If Stormont is facing a fiscal cliff, problems in the peace process are pushing it there

Are we missing something?

Are we missing something?

By Steven McCaffery

YOU can’t have escaped the row over welfare reform which we are told risks pushing Stormont over the edge.

The stand-off between the DUP and Sinn Féin around administering welfare cuts has dominated political debate for months.

But despite the dire implications, Assembly sources believe the narrow terms of the debate have suited some Stormont parties.

The row over welfare has, according to critics, helped draw a veil over mishandling of the Stormont purse and disguised the fact that deeper problems exist.

The immediate crisis faced by the Executive includes welfare ‘fines’ of £87million, but this is against a backdrop where there was already an over-commitment of £78million in Stormont’s budgeting, while a further £135million of “inescapable pressures” have also been recently identified.

It is being argued that this means the dilemma in this financial year is ‘one-third welfare pressures, but two thirds poor planning’.

A senior source said: "What we have at the moment is an Executive that is overspending its credit cards.

“This is what populist government looks like.”

Savings agreed in August addressed the £78 million over-commitment by imposing a 2.1% cut on all Assembly departments except health and education.

But the £87million welfare ’fine’ and the additional £135million remain to be dealt with.

That leaves Stormont with a £222million hole to fill in the short term.

One highly placed critic of the current direction of financial planning said: “That is more than one million pounds per day that we have to find for the rest of the financial year.”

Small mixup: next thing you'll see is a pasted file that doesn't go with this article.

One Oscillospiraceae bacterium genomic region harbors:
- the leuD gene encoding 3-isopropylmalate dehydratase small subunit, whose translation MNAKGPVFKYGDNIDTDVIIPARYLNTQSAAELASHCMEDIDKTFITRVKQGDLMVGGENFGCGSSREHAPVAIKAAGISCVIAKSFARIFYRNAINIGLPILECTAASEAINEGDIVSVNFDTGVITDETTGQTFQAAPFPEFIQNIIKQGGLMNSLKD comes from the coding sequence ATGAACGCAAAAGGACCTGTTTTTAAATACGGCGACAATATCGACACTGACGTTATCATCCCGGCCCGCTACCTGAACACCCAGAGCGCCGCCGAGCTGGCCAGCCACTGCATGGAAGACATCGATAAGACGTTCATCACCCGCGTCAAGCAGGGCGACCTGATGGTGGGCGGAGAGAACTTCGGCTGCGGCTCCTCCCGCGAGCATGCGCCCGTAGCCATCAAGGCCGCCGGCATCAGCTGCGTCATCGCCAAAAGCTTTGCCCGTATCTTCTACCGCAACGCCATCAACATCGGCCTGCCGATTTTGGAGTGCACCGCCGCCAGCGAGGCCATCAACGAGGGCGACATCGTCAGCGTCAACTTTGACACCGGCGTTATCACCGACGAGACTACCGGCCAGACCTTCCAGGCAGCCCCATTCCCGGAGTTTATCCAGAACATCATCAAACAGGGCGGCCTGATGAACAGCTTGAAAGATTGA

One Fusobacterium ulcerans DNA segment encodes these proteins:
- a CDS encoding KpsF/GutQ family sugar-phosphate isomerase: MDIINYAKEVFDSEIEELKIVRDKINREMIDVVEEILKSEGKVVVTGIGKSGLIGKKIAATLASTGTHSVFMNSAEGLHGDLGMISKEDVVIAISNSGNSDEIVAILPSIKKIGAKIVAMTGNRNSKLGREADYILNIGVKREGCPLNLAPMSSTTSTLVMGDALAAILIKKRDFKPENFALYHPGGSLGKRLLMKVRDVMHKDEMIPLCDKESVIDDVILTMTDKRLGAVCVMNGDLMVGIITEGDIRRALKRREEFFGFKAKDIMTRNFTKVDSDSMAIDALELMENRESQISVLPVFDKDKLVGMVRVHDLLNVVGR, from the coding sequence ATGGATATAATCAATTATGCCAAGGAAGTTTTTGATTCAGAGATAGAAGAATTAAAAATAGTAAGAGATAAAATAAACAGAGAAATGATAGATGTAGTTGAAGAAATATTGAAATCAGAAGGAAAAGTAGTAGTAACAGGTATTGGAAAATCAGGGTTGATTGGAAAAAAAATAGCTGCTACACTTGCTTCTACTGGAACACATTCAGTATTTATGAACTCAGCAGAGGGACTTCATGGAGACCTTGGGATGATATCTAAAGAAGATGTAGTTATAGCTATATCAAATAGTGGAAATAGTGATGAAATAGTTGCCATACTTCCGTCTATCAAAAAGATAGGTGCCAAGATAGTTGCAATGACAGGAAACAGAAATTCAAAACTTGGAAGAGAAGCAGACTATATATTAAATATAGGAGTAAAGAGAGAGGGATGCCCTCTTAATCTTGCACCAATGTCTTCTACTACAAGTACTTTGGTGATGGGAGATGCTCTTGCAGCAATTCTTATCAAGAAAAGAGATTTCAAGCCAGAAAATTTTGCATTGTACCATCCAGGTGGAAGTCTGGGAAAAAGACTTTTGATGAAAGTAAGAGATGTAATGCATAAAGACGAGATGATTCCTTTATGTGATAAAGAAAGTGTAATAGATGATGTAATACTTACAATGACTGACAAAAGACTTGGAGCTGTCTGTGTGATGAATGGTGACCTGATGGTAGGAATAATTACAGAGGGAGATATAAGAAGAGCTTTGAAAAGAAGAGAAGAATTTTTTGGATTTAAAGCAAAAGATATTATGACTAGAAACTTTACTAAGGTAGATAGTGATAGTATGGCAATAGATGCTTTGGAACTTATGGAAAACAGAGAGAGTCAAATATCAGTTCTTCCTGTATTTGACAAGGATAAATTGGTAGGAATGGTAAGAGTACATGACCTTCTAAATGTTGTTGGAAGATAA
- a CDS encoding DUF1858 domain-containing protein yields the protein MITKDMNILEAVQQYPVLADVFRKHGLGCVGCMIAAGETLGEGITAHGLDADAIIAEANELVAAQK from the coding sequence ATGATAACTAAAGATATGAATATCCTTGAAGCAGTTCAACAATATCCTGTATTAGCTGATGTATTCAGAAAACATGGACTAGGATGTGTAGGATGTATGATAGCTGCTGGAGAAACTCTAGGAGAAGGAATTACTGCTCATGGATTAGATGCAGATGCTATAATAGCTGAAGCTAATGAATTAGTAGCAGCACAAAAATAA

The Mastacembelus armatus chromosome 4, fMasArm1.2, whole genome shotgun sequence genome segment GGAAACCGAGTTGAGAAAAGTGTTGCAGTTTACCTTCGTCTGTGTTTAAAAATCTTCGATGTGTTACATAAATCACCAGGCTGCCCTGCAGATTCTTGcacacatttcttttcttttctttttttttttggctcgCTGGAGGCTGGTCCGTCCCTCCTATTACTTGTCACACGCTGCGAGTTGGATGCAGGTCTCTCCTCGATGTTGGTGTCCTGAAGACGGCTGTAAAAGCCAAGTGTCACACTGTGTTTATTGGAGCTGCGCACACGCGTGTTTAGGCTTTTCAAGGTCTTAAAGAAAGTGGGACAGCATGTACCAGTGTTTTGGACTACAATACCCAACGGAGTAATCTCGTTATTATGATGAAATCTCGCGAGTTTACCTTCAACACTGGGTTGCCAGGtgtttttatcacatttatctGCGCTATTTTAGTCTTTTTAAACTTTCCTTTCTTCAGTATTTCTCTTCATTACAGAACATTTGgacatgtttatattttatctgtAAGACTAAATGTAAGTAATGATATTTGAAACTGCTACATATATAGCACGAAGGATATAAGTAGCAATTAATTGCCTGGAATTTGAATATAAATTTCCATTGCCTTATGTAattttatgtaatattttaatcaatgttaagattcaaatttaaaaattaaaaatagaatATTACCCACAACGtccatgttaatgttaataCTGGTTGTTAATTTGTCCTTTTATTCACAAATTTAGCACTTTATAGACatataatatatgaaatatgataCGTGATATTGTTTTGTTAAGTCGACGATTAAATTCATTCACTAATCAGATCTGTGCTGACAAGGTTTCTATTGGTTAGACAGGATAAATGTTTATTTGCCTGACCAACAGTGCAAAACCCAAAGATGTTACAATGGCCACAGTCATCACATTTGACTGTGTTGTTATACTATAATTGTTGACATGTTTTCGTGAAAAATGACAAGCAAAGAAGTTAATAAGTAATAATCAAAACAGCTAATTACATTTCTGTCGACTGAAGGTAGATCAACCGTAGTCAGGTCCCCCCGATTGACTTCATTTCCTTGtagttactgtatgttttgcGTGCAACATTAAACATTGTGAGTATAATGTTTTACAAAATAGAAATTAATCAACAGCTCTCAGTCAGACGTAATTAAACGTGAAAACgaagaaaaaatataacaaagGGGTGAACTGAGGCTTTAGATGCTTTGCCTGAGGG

Now the Treasury has been formally notified by the head of the civil service here that Stormont appears to be heading into the red in this financial year.

Some forecasts predict cuts of more than 20% to departments in 2015/16 if health and education remain protected.

Sinn Féin has argued that the current budget pressures largely trace back to what were effectively cuts by Westminster in the block grant that is provided to Stormont. That had already forced £4billion savings on the Assembly’s 2011-15 budget.

The party claims that in 2009 the total funding from Westminster amounted to £5,500 per person in Northern Ireland, but by 2020 that will have dropped to £4,500 per head.

Despite all the monetary mud-slinging, the reality is that the Treasury will want assurances that Stormont can stay within its spending limits.

There are a number of possible outcomes.

Among the options currently being discussed is that Stormont could be allowed to kick some of the costs into the next financial year, but the prospects are already bleak for 2015/16 when welfare ’fines’ will rise to £114million.

The extreme option is ‘Direct Rule’, where the collapse of the Assembly would see the reins being taken up by ministers from Westminster.

Not far off that is a fairly humiliating alternative, dubbed ‘Whitehall Rule’, where the Treasury could effectively oversee Stormont’s budget and deduct money from the Assembly to keep it within its limits.

Despite all this, it is being argued by senior figures at Stormont that the driving force in this crisis isn’t financial, it’s political: the cash crisis is a symptom, not the cause.

The British and Irish governments have been disengaged for a considerable period of time.

The DUP is feeling the strain of living its political life shackled to Sinn Féin.

Republicans aren’t any happier.

And after the parties put a series of political controversies on the long-finger, due to an inability or unwillingness to do business with each other for years, they are finding it is more difficult to do that with Westminster’s money.

While Sinn Féin has stressed its commitment to the political institutions, a Stormont insider said: “Sinn Féin has mentally checked-out.”

The DUP, meanwhile, is suddenly saying that the Assembly is not fit for purpose.

The governments in London and Dublin hope the negotiations they are planning will rescue the situation.

While confident predictions of a breakdown are common, there are occasional hints that it is possible sufficient progress could be squeezed out of these talks to avoid an immediate crash.

But some at Stormont are now concerned that an over-emphasis on the fiscal process, albeit important, is missing deeper fractures in the peace process.

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